Neil Gaiman’s review of Gene Wolfe’s THE SORCERER’S HOUSE
Discovered at GOODREADS
Caveat: This book is dedicated to me, so I may well be immediately biased in its favour.
It’s an epistolary novel. Very dark, very strange, dislocating and dream-like. An ex-prisoner has inherited (or has he?) an abandoned house, containing a were-fox, a ghostly butler, and, possibly, the contents of the Tarot. Twins occur and reoccur, identities are exchanged, people are not what they appear to be…
I’m loving it, but am reading it only a few pages at a time, to make it last.
Right, I finished it. And now, more than anything else, I want to read it again. Some of the twists, yes, I guessed, but the full way the book opens out made me start to reread immediately. I think the book, like the house, is bigger than it first appears.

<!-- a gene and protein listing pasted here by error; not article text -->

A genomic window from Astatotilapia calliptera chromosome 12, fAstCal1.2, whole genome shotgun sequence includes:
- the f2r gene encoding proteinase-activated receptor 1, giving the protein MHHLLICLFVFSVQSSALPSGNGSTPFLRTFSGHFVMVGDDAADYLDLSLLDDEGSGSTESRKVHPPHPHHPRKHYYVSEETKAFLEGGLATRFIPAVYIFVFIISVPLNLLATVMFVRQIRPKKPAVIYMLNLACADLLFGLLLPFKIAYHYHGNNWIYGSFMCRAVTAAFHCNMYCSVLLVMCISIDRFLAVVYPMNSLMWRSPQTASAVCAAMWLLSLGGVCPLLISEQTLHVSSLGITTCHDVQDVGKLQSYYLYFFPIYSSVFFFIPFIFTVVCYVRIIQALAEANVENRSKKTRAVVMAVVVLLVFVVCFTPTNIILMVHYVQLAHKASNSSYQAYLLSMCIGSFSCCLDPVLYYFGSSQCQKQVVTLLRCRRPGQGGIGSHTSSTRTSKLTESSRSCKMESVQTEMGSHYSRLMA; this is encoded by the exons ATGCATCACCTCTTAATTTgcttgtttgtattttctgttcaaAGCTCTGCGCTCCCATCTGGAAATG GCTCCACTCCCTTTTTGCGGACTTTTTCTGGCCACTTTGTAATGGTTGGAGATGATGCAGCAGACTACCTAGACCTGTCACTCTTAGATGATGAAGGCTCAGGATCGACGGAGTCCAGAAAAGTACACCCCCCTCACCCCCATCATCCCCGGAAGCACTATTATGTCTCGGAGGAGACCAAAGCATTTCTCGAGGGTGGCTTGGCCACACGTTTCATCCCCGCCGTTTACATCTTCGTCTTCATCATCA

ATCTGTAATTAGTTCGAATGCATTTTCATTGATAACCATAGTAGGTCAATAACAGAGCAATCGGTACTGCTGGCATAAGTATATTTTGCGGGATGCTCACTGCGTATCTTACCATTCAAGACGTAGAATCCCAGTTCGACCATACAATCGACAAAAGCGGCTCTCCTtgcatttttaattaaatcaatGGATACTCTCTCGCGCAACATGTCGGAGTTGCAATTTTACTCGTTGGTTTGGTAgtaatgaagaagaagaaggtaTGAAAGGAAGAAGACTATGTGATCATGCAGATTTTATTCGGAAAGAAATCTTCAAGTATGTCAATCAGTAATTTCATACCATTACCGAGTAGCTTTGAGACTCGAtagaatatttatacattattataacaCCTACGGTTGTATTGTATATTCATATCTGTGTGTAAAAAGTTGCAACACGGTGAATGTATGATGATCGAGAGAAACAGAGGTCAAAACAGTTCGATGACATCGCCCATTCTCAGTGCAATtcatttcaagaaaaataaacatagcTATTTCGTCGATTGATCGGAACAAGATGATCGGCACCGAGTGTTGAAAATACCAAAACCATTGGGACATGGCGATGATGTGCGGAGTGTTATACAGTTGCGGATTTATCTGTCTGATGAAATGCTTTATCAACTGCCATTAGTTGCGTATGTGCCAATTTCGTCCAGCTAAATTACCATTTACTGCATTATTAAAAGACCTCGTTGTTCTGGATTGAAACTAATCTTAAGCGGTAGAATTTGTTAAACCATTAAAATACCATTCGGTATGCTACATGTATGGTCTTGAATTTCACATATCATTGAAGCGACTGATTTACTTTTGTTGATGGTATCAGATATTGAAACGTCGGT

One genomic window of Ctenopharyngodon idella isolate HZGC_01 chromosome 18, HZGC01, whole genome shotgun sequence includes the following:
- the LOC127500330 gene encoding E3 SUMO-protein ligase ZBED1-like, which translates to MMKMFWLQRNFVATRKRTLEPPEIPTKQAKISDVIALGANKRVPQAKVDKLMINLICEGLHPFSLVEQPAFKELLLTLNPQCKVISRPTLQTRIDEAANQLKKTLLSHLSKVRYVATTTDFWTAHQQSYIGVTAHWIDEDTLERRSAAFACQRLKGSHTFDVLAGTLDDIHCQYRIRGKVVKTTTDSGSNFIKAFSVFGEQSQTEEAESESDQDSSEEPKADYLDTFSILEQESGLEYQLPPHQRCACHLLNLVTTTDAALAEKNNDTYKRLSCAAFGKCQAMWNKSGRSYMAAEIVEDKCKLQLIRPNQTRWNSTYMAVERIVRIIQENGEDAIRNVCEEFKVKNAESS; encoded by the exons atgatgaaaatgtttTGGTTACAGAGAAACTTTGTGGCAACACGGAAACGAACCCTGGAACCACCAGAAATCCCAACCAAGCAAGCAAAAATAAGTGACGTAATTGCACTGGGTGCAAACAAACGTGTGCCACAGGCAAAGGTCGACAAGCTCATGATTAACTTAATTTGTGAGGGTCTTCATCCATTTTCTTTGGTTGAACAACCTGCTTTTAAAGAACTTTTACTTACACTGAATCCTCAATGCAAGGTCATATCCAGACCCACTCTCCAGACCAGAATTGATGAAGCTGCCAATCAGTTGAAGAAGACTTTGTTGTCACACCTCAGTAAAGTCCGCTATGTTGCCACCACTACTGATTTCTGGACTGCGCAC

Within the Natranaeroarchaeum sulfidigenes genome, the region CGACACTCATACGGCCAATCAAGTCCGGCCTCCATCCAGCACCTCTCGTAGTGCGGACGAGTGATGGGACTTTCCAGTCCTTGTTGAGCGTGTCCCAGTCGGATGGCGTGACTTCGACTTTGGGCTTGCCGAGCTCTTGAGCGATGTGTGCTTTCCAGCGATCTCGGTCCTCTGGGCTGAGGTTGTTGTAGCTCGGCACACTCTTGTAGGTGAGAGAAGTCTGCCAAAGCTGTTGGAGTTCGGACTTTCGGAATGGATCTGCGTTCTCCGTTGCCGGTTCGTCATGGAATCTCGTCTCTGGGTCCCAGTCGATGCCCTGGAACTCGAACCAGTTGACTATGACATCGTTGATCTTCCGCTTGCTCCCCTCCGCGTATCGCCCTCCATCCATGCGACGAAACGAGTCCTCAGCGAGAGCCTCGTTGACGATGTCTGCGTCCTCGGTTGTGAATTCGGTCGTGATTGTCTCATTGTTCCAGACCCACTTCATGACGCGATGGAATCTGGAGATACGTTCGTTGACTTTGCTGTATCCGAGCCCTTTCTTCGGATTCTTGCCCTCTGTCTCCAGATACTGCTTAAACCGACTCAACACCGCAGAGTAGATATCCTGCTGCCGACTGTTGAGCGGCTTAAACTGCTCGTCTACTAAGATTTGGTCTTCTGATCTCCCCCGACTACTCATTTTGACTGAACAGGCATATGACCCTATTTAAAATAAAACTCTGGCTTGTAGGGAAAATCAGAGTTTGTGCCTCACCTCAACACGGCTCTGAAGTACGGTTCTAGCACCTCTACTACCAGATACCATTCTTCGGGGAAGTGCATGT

As a side note, I have a mad theory that you can always find a Wolf in a Gene Wolfe book, and it will always be the key, or a key, to the text. This book does nothing to disprove my theory.
Am now rereading. I love the patterns in the book. (I spoke about the tarot earlier: the book consists of two sets of 22 chapters, a doubled set of trumps). I love that a lazy reader would read a book that is not as good as the one that Gene Wolfe wrote, while a reader who is working gets a book that, like the Sorcerer’s House itself, appears small and straightforward, and then grows on the inside.
Gene Wolfe once defined good literature as (I quote from memory) something that can be read with pleasure by an educated reader, and reread with increased pleasure, and this is one of those.
My comment: This is one of my favorite Gene Wolfe books, right after his SHADOW OF THE TORTURER and ON BLUE’S WATER. I have recently reread it, and will probably write up some of my own thoughts in the coming week. For the moment, I will but concur with Mr Gaiman that Mr Wolfe’s definition of good literature matches with C.S. Lewis’ (A NEW THEORY OF CRITICISM) and my own.